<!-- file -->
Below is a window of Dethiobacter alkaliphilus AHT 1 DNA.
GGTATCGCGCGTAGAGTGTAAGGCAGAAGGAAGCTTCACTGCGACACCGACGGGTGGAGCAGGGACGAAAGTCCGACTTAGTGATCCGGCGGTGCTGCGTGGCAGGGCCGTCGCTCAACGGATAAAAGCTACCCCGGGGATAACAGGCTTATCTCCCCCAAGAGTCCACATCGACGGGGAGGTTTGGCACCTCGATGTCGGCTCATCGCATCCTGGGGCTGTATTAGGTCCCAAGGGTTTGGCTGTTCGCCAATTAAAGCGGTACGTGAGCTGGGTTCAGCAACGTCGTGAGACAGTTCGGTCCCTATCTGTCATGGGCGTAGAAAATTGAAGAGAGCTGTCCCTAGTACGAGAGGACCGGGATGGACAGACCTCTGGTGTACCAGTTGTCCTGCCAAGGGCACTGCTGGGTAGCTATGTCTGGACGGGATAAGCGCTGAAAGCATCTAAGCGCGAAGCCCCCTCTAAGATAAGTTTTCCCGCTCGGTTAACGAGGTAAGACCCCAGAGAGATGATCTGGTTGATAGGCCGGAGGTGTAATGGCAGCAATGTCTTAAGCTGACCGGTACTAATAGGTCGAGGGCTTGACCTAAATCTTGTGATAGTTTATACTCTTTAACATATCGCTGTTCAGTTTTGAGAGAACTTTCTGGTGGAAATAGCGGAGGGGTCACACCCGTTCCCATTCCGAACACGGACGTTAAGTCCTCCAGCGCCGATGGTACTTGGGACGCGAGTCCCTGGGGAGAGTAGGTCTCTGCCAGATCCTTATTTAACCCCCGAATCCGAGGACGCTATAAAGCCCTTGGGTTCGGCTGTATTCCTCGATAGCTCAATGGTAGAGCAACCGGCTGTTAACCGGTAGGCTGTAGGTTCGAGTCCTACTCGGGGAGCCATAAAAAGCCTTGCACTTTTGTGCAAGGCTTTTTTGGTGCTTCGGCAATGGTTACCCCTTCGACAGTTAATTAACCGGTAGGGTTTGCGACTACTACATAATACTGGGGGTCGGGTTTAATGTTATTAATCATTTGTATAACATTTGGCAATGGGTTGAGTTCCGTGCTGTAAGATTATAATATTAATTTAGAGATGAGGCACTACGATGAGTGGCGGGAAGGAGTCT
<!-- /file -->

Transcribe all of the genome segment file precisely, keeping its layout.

Below is a window of Dethiobacter alkaliphilus AHT 1 DNA.
GGTATCGCGCGTAGAGTGTAAGGCAGAAGGAAGCTTCACTGCGACACCGACGGGTGGAGCAGGGACGAAAGTCCGACTTAGTGATCCGGCGGTGCTGCGTGGCAGGGCCGTCGCTCAACGGATAAAAGCTACCCCGGGGATAACAGGCTTATCTCCCCCAAGAGTCCACATCGACGGGGAGGTTTGGCACCTCGATGTCGGCTCATCGCATCCTGGGGCTGTATTAGGTCCCAAGGGTTTGGCTGTTCGCCAATTAAAGCGGTACGTGAGCTGGGTTCAGCAACGTCGTGAGACAGTTCGGTCCCTATCTGTCATGGGCGTAGAAAATTGAAGAGAGCTGTCCCTAGTACGAGAGGACCGGGATGGACAGACCTCTGGTGTACCAGTTGTCCTGCCAAGGGCACTGCTGGGTAGCTATGTCTGGACGGGATAAGCGCTGAAAGCATCTAAGCGCGAAGCCCCCTCTAAGATAAGTTTTCCCGCTCGGTTAACGAGGTAAGACCCCAGAGAGATGATCTGGTTGATAGGCCGGAGGTGTAATGGCAGCAATGTCTTAAGCTGACCGGTACTAATAGGTCGAGGGCTTGACCTAAATCTTGTGATAGTTTATACTCTTTAACATATCGCTGTTCAGTTTTGAGAGAACTTTCTGGTGGAAATAGCGGAGGGGTCACACCCGTTCCCATTCCGAACACGGACGTTAAGTCCTCCAGCGCCGATGGTACTTGGGACGCGAGTCCCTGGGGAGAGTAGGTCTCTGCCAGATCCTTATTTAACCCCCGAATCCGAGGACGCTATAAAGCCCTTGGGTTCGGCTGTATTCCTCGATAGCTCAATGGTAGAGCAACCGGCTGTTAACCGGTAGGCTGTAGGTTCGAGTCCTACTCGGGGAGCCATAAAAAGCCTTGCACTTTTGTGCAAGGCTTTTTTGGTGCTTCGGCAATGGTTACCCCTTCGACAGTTAATTAACCGGTAGGGTTTGCGACTACTACATAATACTGGGGGTCGGGTTTAATGTTATTAATCATTTGTATAACATTTGGCAATGGGTTGAGTTCCGTGCTGTAAGATTATAATATTAATTTAGAGATGAGGCACTACGATGAGTGGCGGGAAGGAGTCT